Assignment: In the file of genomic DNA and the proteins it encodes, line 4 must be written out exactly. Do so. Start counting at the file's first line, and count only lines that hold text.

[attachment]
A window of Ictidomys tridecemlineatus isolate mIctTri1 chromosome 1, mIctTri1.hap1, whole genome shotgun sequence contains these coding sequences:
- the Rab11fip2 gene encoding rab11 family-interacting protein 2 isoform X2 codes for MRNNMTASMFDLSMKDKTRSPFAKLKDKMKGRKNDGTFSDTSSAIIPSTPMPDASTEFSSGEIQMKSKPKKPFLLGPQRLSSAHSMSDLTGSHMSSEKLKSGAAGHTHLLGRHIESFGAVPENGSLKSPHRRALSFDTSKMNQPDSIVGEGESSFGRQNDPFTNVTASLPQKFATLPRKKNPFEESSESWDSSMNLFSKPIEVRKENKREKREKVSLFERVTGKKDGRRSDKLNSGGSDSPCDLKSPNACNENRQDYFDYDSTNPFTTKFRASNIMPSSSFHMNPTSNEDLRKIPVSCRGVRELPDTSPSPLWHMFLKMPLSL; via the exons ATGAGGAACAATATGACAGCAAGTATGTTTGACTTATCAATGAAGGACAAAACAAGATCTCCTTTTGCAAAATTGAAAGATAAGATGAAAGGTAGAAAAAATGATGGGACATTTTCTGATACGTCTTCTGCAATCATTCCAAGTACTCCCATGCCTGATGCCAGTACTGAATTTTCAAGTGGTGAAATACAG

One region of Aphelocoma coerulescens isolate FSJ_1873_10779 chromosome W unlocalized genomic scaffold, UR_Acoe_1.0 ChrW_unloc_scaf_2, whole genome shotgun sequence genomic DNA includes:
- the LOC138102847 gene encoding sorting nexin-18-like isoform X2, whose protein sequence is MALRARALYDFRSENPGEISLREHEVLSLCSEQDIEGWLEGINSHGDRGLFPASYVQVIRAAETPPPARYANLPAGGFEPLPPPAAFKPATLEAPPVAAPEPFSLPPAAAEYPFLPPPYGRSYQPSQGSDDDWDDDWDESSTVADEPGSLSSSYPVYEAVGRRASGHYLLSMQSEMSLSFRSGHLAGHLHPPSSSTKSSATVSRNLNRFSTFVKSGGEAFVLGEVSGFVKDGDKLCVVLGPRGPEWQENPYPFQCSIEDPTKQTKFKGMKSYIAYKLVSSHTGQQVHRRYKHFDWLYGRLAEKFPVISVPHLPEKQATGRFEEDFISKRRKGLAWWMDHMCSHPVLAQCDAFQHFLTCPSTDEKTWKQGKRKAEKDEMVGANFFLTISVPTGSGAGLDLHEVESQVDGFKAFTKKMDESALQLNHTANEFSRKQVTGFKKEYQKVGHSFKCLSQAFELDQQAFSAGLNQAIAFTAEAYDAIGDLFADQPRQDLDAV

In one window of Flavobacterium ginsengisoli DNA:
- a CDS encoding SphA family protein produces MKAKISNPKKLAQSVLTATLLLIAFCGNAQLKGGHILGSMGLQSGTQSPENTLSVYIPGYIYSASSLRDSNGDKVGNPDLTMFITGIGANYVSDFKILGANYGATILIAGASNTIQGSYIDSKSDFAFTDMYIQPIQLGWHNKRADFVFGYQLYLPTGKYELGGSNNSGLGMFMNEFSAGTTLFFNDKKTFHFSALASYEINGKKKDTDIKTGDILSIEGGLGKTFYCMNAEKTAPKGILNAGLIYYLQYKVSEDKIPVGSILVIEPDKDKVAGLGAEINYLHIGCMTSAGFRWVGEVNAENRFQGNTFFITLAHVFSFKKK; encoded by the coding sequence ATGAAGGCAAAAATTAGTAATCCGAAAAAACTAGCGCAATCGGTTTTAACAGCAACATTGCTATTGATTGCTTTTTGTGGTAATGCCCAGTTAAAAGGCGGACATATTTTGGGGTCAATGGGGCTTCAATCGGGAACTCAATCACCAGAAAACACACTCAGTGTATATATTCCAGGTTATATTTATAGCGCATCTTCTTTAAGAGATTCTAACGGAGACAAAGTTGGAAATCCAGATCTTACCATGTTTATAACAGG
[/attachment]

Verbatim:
- the LOC138102847 gene encoding sorting nexin-18-like isoform X2, whose protein sequence is MALRARALYDFRSENPGEISLREHEVLSLCSEQDIEGWLEGINSHGDRGLFPASYVQVIRAAETPPPARYANLPAGGFEPLPPPAAFKPATLEAPPVAAPEPFSLPPAAAEYPFLPPPYGRSYQPSQGSDDDWDDDWDESSTVADEPGSLSSSYPVYEAVGRRASGHYLLSMQSEMSLSFRSGHLAGHLHPPSSSTKSSATVSRNLNRFSTFVKSGGEAFVLGEVSGFVKDGDKLCVVLGPRGPEWQENPYPFQCSIEDPTKQTKFKGMKSYIAYKLVSSHTGQQVHRRYKHFDWLYGRLAEKFPVISVPHLPEKQATGRFEEDFISKRRKGLAWWMDHMCSHPVLAQCDAFQHFLTCPSTDEKTWKQGKRKAEKDEMVGANFFLTISVPTGSGAGLDLHEVESQVDGFKAFTKKMDESALQLNHTANEFSRKQVTGFKKEYQKVGHSFKCLSQAFELDQQAFSAGLNQAIAFTAEAYDAIGDLFADQPRQDLDAV